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Of Secrecy and Paranoia: What Is Inman's Real Story?

January 23, 1994|Suzanne Garment | Suzanne Garment, a contributing editor to Opinion, is a resident scholar at the American Enterprise Institute. She is the author of "Scandal: The Culture of Mistrust in American Politics" (Times Books)

WASHINGTON — Adm. Bobby Ray Inman, baffled tout Washington this week by withdrawing as President Bill Clinton's nominee to be secretary of defense and calling a press conference to claim he had been victimized in the worst way by ele ments of the national press.

Why, it was asked, did he pull the plug despite the massively favorable coverage given to his nomination? Why did he let his press conference become an hour of rambling, Queeg-like complaint?

But Inman is no dope. Asserting that his life in office would be made intolerable by enemies who had put a destructive "spin" on their writing about him, he used his appearances to spin the story his way.

Granted, he did not turn in a publicly impressive performance. For instance, what were the scurrilous charges made in the press about Inman? It was revealed that he had neglected to pay Social Security taxes for his housekeeper. Press coverage of the military contractor Tracor, where Inman had been chief executive officer, emphasized that the company had gone under while paying him a generous compensation package. Inman was charged with being a habitual leaker to and manipulator of the press during his government years. He was accused of having a bias against Israel.

Some of this is not elevating stuff, yet none of it lies outside current boundaries of acceptable inquiry for presidential nominees. No questions were raised publicly about his sexual proclivities. Nobody pirated a list of his home-video rentals or performed an elaborately hostile deconstruction of articles he had written two decades before.

Given the generally hazardous nature of the Washington confirmation process, it is no surprise that Inman's claim of extraordinary injury stunned his audience.

He caused more squirming by the way he justified his outrage. For starters, he called the criticisms of him "McCarthyism," to which it was not even close. What made Sen. Joseph R. McCarthy's charges "McCarthyism" was not just that they were false but that they concerned the most personal aspects of his enemies' lives or accused them of disloyalty to their country.

Inman did not get this kind of treatment. The charge did not fit. Yet he made it, to an audience that knew he had to be fully aware of what McCarthyism was and was not.

Inman also said much of the criticism stemmed from vendettas and conspiracies against him. He said a New York Times reporter, preparing a critical story about Inman and Tracor, had admitted that he was writing "exactly the story that his editors wanted." Inman also said he had heard that Times columnist William Safire was plotting against him with Sen. Bob Dole: Dole agreed to turn up Republican heat on Inman in return for Safire's turning up the heat on the Whitewater scandal involving the Clinton Administration.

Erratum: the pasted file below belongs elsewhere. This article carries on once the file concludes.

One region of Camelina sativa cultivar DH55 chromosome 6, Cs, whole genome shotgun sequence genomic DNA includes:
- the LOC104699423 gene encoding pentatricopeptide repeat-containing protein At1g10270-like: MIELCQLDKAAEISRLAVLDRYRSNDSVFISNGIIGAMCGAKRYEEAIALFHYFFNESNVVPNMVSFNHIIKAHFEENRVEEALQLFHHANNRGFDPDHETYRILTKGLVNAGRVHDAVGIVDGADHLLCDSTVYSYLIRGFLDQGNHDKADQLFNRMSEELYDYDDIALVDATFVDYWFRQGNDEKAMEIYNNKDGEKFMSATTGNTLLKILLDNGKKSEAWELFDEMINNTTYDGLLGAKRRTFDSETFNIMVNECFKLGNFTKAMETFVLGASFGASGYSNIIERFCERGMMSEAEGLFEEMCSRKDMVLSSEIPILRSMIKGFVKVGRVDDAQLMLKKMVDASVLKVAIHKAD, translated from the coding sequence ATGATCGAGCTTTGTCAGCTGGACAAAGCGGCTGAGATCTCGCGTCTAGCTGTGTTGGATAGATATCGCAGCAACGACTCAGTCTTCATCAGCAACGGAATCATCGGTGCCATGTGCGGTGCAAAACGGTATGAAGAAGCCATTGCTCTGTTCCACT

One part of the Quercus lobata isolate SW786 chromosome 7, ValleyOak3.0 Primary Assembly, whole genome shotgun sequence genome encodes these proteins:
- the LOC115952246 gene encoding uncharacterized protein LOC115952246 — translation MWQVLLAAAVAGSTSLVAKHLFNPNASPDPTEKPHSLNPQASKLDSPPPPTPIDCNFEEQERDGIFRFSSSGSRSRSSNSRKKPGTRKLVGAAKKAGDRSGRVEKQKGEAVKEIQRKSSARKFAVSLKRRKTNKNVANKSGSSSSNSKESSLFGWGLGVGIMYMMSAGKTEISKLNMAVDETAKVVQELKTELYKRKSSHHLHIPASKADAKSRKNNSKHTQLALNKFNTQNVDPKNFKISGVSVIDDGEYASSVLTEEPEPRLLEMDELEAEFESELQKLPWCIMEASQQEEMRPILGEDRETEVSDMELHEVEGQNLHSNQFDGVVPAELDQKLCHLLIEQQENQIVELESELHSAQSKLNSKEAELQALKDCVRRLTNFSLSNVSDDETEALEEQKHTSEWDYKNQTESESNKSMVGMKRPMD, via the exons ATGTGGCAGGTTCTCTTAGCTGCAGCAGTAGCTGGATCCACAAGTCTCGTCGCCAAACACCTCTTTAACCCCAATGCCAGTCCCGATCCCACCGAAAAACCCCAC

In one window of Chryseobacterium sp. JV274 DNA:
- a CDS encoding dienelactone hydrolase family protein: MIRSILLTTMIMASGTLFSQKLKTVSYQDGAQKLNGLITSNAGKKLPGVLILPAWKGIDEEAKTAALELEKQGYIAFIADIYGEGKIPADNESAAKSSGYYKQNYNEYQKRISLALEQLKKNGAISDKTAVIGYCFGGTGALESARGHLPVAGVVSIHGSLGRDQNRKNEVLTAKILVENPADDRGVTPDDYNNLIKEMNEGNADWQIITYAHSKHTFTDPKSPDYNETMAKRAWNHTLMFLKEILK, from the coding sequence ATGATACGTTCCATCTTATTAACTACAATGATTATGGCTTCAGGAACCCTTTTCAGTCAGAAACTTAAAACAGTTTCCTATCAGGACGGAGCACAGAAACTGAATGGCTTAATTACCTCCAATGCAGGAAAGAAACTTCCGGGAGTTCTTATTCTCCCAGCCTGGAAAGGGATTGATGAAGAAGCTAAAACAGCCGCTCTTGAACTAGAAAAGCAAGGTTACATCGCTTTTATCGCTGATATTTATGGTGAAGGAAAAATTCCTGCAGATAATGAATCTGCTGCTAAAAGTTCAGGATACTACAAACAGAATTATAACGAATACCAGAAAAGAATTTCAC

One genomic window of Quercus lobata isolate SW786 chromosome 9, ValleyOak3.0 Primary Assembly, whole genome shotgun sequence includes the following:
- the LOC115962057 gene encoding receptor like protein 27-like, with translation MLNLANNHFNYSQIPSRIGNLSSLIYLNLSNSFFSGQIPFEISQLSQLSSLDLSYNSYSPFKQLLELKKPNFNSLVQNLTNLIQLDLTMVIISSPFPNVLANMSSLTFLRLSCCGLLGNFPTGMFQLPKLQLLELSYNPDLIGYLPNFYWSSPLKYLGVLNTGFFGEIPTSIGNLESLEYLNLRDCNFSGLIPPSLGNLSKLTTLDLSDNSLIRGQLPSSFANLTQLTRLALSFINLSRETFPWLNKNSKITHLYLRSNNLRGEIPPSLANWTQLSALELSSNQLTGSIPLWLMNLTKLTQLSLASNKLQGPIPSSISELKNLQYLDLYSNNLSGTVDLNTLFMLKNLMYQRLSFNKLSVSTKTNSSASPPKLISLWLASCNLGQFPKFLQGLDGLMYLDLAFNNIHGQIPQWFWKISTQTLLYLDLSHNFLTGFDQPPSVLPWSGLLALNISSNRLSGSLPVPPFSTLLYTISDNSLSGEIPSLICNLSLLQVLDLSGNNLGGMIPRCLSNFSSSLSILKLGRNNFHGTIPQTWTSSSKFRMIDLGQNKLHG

This last accusation brings to mind the old line Dorothy Parker is said to have delivered when told Calvin Coolidge was dead: "How can they tell?" Safire could hardly promise anyone to turn up the heat on Whitewater, since he was already operating at a full and happy boil.

Inman later said he might not have gotten it quite right about an actual plot between Safire and Dole. He also apologized for having falsely accused Safire of a 35-year-old act of plagiarism. Left standing was Inman's charge that the columnist was punishing him for having refused, when deputy director of Central Intelligence, to serve as a Safire source.

When Inman was first nominated, Washington defense wonks were not so enthusiastic as the mainstream press. They said Inman's background was in intelligence; his forte was presenting models of the world and shooting down other people's arguments. This was different from public-policy development, where Inman was not so strong. Was he right for an Administration so in need of strategic vision?

But now we have made another discovery. In much of Inman's previous government career, he did his work in secret. His extensive contacts in Congress and the press were covert. His bureaucratic wars were usually not high-visibility exercises.

Inman was in control of unequaled information--and, say his critics, disinformation--that put him in a dominant position in these exchanges. After all, the National Security Agency, which he headed at one time, has the ability to listen in on all overseas phone calls. He could protect people and give the impression of including them in the inner circles of power. Some were happy to pay for these privileges with sympathetic writing and legislative action. Some did not know they were paying.

When Inman was forced to conduct an operation in public, as he was in his press conference and the media interviews that followed, he could not do so persuasively. He allowed himself to look like a classic example of the paranoid style.

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